Who Would You Be Now?

Writing to Remember

Originally written Thursday, May 21, 2015

Dear Mom,

This week would have been your 31st wedding anniversary—two days ago to be exact. I wonder what you would be like now. It’s only been two years (and almost eight months), but it feels like a lifetime has passed. Dad, Austin and I are going to Montana on Monday. We’ve done some small weekend trips together, but this is the first week-long vacation we’ve had since you’ve been gone. Excited and nervous. Not knowing what to expect. Not knowing how strange it’ll feel without you. I know you’d love to be there with us and in a lot of ways you will be—in a lot of ways you won’t though.

I wonder if I’ll ever be able to spend time with Dad and Austin and not focus on the fact that I don’t get to have my whole family with me anymore. I’m so tired, Mom. I keep stretching myself too thin, and I know you’d be telling me to slow down. It’s just that I don’t know how to slow down anymore. I feel like I have to keep going because I have nothing to sit and enjoy. I know that isn’t true, but in this moment it feels that way. I can’t enjoy the quiet and rest. I want relief from the grief.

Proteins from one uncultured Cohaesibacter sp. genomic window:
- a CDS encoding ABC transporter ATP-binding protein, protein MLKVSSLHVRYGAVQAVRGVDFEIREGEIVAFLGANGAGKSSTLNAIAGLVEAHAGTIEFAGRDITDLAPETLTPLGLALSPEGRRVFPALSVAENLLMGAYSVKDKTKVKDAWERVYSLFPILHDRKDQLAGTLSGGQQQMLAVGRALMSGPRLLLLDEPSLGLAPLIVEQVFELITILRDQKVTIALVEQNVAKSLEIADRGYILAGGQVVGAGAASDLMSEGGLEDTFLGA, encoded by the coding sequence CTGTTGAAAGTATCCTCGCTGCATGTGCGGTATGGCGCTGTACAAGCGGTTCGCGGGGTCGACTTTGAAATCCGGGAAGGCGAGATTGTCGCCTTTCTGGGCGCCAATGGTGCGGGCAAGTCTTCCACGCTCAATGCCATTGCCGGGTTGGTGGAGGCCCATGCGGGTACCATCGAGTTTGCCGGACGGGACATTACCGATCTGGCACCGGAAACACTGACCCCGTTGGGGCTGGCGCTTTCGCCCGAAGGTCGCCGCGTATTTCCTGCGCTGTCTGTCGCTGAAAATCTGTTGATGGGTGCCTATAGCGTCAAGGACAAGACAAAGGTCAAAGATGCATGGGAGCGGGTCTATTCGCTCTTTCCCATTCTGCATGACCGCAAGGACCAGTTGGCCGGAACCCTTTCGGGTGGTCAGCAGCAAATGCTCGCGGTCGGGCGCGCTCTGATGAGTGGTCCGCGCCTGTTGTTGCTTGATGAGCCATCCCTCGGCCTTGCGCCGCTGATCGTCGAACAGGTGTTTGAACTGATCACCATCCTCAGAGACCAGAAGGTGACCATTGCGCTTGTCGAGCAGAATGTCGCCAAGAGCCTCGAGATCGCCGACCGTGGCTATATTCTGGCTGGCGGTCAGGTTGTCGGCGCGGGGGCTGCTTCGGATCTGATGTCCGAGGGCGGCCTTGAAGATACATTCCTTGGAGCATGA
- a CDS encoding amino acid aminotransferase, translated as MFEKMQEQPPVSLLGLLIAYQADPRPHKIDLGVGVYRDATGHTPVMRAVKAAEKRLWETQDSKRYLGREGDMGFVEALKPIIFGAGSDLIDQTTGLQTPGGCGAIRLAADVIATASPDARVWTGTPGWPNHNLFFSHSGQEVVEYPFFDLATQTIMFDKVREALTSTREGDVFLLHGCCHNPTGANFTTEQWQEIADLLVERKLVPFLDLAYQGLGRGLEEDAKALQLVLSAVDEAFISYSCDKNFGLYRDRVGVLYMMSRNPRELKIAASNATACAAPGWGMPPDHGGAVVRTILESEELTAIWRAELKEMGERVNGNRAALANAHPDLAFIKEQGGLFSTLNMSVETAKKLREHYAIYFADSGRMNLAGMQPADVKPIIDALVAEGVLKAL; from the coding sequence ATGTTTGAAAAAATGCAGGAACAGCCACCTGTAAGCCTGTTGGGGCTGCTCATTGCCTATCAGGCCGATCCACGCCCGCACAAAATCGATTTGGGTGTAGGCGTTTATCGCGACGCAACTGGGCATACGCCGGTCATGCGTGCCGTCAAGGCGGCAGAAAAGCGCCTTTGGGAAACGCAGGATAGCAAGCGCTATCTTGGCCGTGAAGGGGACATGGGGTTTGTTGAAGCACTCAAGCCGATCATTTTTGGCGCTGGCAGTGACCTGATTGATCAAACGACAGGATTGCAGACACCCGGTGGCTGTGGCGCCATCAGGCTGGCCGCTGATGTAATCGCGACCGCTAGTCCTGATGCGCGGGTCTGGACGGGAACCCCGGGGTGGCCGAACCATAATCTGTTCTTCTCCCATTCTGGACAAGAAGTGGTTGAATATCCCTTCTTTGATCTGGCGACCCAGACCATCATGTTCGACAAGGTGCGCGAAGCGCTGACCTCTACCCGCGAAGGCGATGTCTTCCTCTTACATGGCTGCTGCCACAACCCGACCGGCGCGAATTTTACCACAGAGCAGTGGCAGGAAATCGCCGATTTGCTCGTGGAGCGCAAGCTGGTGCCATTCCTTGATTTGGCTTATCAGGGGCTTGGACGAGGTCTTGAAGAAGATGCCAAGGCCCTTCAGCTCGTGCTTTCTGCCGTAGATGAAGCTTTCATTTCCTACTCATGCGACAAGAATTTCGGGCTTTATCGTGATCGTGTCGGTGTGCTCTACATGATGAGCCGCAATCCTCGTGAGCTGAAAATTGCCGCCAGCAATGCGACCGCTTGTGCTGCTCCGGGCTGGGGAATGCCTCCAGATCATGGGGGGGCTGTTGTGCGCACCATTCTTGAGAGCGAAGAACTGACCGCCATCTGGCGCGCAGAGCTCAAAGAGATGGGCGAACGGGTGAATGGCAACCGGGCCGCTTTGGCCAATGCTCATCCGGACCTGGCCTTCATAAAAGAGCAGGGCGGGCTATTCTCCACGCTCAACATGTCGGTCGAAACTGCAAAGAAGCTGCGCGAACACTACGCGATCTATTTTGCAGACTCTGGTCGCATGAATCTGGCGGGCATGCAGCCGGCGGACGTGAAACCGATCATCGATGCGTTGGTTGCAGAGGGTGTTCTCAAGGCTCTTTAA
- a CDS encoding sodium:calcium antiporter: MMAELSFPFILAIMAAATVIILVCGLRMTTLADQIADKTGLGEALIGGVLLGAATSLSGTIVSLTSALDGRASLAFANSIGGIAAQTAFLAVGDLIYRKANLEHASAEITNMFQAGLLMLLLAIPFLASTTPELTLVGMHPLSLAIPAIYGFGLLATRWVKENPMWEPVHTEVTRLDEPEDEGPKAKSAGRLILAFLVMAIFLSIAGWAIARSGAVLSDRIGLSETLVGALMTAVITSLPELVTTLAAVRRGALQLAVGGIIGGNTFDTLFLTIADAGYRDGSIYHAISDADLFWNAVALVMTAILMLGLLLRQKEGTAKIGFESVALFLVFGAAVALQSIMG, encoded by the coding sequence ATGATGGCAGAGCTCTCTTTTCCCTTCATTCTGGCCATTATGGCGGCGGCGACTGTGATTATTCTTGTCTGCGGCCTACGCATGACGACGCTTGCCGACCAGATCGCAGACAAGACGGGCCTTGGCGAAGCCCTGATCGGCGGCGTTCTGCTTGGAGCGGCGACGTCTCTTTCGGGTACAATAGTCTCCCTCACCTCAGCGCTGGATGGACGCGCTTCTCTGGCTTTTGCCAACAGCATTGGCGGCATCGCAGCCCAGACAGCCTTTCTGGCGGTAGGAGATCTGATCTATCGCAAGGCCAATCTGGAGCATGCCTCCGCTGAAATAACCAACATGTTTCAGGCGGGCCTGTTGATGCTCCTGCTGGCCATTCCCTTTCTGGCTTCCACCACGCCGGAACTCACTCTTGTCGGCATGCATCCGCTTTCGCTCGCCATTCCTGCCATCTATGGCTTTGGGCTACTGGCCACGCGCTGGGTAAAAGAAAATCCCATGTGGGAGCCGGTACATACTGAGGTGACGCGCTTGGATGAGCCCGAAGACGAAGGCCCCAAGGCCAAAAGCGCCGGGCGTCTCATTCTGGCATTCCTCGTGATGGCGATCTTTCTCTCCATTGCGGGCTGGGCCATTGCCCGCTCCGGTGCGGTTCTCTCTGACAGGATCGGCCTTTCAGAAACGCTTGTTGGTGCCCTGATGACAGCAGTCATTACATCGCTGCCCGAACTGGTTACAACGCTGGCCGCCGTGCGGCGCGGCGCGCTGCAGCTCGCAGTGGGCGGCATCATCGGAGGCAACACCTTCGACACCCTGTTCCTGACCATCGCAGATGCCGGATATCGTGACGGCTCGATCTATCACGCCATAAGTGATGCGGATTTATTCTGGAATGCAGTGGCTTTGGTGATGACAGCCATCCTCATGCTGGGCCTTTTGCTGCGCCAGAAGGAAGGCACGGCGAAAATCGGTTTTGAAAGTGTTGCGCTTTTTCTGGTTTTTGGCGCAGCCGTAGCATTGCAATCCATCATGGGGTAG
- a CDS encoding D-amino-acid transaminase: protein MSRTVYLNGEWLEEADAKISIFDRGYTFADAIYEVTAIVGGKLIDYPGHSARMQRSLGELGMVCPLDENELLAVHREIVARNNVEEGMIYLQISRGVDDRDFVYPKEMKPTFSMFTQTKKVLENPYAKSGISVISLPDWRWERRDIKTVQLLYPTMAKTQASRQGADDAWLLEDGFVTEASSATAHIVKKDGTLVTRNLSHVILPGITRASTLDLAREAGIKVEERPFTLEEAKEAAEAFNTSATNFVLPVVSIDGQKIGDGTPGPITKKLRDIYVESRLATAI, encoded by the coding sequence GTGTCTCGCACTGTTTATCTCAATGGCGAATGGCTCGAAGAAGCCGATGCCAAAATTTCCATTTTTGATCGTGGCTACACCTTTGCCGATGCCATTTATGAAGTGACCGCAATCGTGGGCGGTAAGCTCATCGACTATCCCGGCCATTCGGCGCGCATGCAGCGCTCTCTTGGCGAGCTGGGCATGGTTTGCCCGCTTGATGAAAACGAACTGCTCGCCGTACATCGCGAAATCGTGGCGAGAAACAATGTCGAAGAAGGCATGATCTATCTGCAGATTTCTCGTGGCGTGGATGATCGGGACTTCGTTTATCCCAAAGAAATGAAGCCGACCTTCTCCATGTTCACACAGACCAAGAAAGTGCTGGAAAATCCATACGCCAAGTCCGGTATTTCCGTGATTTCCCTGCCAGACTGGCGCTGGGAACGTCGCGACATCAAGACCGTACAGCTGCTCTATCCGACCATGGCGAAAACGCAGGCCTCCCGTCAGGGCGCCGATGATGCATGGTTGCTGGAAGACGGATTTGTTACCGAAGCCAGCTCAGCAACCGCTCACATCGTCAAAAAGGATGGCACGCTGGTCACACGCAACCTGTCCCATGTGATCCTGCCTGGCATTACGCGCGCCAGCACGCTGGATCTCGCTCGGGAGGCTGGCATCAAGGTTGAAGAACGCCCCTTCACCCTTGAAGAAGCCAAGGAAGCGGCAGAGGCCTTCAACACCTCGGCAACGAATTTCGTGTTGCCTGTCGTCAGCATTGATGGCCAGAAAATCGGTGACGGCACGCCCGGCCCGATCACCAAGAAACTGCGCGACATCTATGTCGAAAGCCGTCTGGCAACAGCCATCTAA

I miss you. So much, I miss you. And so much, I feel like I don’t know you anymore. Who would you be now? Would you still be sad? Would it have gotten worse? Would it have gotten better? Would you have found peace from the pain? Would you no longer be sick? Would you be able to enjoy our family? Would you be able to enjoy rest? I want you here to enjoy me now and whatever the future holds for me.

I wish you would have thought before you let go. I know you couldn’t have been thinking—the sickness took over and you couldn’t comprehend what you were doing and that you were leaving us. But I so wish you could have connected with yourself because you wouldn’t have done that. You were there for so many—an incredible friend who loved so well—everyone, not just our family. You wouldn’t have left any of us. I’m trying to remember that. I love you, Mom.

Watch over Dad, Austin and me next week. Help us to enjoy our time together and lean on God during the waves of peace, contentment and the waves of restlessness, missing. Help us to feel your presence and honor you by showing our love for one another. I’ll try to be outdoors-y for you and make you proud, Mom—I’ll hike without complaining and promise to appreciate nature.

Love always,

Meri Kate